Panasonic Lumix DMC – GX1

Panasonic expands its compact system range with a fourth model, the GX1. Tim Coleman tries out a pre - production model and gives his first impressions

PRIOR to using the Lumix DMC - GXl for an afternoon, Panasonic sat me down to talk through the companys performance over the past year, in what is an evergrowing interchangeable - lens camera market. A growth in sales of 120% year on year over 2011 was driven mainly by a 203% growth in compact system camera sales. In Europe, the sales ratio for CSCs against SLRs is very low at 9%, but in the UK CSCs account for 19 in every 100 interchangeable - lens camera sales, with Panasonic taking 44% of this market share. This accounts for a total market share of 9%, with the companys Lumix DMC - G3 the best - selling CSC this year.

It comes as no surprise, then, that the company is focusing a lot of energy on its Lumix G - series compact system cameras. The GX1 widens the current line - up to four models, splitting the range into two distinctive styles The GH2 and G3 are SLR - style cameras that include a built - in viewfinder, while the GX1 and GF3 are compact - style models. Panasonic has also promised to add a further two lenses to its range in 2012.

The GX1 is positioned as the luxury compact - style model, effectively replacing the GF1, and its features are suited to the more knowledgeable photographer who wants a compact body. The pared - down GF3, meanwhile, is ideal for the mass market. For those who like the idea of the compact body of the GX1 but would like a viewfinder, Panasonic has also released the new LVF2 electronic viewfinder, which I also had the opportunity to try out.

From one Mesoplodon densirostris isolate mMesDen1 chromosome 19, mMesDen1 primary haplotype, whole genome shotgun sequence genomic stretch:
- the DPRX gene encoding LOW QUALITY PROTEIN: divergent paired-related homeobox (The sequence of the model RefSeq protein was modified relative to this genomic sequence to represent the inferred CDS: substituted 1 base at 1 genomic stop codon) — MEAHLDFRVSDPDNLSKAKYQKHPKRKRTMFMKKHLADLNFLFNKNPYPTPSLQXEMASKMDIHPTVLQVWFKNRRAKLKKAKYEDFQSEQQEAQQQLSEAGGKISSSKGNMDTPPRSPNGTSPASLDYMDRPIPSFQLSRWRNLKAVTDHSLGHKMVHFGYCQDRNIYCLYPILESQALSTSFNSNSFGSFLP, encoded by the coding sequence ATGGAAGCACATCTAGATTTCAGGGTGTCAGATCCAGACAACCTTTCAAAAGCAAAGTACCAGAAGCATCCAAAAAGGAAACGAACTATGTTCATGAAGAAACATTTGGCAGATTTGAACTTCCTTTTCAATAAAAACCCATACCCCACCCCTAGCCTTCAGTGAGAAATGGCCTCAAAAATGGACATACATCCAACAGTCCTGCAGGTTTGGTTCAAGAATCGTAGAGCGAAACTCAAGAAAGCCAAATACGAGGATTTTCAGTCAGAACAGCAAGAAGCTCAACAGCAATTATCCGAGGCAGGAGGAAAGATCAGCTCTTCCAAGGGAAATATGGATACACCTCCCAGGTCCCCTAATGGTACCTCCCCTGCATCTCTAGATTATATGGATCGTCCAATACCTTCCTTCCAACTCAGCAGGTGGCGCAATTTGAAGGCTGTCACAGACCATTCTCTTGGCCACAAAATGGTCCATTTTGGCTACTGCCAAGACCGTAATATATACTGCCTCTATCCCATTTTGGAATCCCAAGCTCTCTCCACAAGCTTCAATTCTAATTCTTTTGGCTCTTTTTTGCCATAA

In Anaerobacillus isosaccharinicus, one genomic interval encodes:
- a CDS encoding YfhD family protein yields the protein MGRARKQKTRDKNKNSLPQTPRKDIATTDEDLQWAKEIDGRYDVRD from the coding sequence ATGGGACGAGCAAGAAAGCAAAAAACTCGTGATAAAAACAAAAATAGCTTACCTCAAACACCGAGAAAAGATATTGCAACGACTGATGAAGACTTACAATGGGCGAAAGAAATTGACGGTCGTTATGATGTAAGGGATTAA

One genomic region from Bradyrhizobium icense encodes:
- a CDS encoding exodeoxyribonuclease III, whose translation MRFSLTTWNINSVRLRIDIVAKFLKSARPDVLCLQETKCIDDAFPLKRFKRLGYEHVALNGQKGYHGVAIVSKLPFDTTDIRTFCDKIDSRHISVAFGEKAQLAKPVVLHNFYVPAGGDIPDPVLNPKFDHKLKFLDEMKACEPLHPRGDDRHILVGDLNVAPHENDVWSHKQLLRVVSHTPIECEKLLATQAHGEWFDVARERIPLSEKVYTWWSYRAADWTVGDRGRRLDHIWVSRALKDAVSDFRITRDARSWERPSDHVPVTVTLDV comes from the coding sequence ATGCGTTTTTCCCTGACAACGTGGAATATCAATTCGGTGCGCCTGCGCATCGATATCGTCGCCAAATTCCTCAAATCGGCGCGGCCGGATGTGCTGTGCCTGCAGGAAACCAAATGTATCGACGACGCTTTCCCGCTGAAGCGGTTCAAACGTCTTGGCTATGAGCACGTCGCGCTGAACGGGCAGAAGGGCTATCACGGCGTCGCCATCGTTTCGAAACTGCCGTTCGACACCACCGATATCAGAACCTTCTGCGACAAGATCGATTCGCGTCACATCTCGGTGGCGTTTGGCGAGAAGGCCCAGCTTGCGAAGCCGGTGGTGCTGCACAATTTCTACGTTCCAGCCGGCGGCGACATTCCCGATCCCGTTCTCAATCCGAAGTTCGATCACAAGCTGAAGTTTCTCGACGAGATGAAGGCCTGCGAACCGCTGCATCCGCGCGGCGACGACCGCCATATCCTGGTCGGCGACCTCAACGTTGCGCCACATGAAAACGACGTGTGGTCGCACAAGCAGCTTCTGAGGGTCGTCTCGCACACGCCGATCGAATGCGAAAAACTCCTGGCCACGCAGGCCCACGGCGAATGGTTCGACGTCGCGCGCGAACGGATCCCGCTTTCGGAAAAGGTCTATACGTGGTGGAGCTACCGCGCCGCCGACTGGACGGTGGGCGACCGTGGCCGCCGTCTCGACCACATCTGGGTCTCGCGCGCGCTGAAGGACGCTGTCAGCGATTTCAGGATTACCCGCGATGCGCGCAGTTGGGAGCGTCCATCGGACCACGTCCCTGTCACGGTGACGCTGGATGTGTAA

One of the most significant features of the compact - style GX1 is that its imaging sensor has been passed down from the larger G3, which makes it a 16 - million - pixel, four thirds unit. This marks an approximate 4 - million - pixel increase over that of the GF1 and GF3, and gives an output of 4592x3448 pixels. The sensitivity range is between IS0160 and 6400

Speed and ease of use are demonstrated through several key features. For example, the sensor readout has been increased from 60fps to 120fps One resulting benefit is a faster autofocus system, with pinpoint AF and shutter lag through the touchscreen measured at 0.09secs. The touchscreen offers more controls than ever, such as full - area AF, touch zoom and two user - defined functions.

High - speed continuous shooting is available at 4.2fps in full resolution or 20fps for 4 - million - pixel JPEG files. Burst rates are limited to a total of nine frames in raw capture, but JPEG offers unlimited capture, which depends on the file size and memory card being used.

Video recording at 1080p now offers MPEG4 format at 25fps, which is also the case for the GH2 via a firmware upgrade. As before, video files can be recorded as 60fps in AVCHD format.

Added to the creative control are low - key and toy effects, making eight settings in all.


Holding the GX1, it is clear that the build quality is a cut above that of the GF3. Its aluminium chassis is reassuringly weighty and sits well in the hand, thanks to a new - style faux leather hand grip. The grip curves naturally around the middle finger for a solid hold. Buttons are tactile and appear to be durable.